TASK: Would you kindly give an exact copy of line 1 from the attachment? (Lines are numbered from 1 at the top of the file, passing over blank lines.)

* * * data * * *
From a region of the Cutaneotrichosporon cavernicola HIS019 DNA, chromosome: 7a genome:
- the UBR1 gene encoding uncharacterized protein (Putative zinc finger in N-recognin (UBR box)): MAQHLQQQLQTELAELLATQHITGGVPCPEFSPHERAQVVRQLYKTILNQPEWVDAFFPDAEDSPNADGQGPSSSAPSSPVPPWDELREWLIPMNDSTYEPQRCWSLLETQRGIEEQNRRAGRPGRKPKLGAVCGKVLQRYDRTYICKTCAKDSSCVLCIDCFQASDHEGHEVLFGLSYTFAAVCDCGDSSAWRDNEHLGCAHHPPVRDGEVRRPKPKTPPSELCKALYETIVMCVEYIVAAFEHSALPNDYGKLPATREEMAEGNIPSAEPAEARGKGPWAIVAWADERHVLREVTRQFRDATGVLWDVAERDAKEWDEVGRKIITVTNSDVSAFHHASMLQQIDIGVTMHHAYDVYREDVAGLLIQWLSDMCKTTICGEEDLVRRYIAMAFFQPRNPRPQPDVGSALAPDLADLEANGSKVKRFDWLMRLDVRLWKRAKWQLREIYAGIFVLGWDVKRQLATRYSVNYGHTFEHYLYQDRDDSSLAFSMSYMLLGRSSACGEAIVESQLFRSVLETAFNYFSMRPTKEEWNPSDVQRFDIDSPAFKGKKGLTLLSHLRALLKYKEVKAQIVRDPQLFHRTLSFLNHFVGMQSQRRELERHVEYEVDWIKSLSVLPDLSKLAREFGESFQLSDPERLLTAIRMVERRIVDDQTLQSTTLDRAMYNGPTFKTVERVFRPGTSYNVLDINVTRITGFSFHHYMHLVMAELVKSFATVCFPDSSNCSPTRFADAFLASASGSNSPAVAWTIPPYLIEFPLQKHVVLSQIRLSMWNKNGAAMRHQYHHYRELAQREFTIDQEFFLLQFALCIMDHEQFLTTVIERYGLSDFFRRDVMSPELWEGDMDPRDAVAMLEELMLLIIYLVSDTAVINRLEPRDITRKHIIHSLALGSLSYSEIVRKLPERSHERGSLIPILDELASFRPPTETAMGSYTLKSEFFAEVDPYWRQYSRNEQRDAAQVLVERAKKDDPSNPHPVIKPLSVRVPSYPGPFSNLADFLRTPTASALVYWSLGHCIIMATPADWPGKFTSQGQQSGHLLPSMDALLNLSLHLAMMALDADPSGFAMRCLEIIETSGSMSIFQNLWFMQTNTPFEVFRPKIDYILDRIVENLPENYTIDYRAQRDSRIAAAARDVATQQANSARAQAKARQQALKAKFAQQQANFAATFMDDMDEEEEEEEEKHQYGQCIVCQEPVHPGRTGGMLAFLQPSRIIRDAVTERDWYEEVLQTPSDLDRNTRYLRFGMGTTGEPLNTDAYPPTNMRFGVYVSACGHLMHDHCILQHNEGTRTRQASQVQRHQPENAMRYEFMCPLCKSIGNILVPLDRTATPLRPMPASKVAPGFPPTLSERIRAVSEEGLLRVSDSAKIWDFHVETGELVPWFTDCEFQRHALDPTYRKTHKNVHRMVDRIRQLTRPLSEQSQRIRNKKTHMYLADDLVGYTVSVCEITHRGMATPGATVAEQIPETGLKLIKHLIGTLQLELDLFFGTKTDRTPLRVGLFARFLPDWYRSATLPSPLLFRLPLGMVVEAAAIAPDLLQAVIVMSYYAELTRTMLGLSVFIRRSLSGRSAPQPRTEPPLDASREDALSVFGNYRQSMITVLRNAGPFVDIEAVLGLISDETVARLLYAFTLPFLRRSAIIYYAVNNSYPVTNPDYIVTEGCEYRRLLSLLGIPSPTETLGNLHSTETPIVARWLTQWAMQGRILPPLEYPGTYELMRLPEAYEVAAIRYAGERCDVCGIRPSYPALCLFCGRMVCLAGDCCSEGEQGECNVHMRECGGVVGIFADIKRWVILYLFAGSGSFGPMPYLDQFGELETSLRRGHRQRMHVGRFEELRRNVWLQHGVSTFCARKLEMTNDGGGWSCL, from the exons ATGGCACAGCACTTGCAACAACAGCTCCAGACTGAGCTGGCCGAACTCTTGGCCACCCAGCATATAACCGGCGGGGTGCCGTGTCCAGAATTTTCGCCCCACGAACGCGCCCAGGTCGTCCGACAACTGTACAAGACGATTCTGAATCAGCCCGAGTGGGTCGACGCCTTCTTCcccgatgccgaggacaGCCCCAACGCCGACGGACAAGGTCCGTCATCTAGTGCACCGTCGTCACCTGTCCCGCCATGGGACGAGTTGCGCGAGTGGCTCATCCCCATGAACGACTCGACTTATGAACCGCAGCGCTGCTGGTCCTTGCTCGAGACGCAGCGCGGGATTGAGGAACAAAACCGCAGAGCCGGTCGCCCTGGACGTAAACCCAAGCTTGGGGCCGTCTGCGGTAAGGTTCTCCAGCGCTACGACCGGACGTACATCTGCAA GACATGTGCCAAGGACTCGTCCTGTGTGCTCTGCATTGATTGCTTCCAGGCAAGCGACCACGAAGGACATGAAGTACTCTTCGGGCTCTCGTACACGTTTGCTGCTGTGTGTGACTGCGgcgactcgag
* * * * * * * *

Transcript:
From a region of the Cutaneotrichosporon cavernicola HIS019 DNA, chromosome: 7a genome: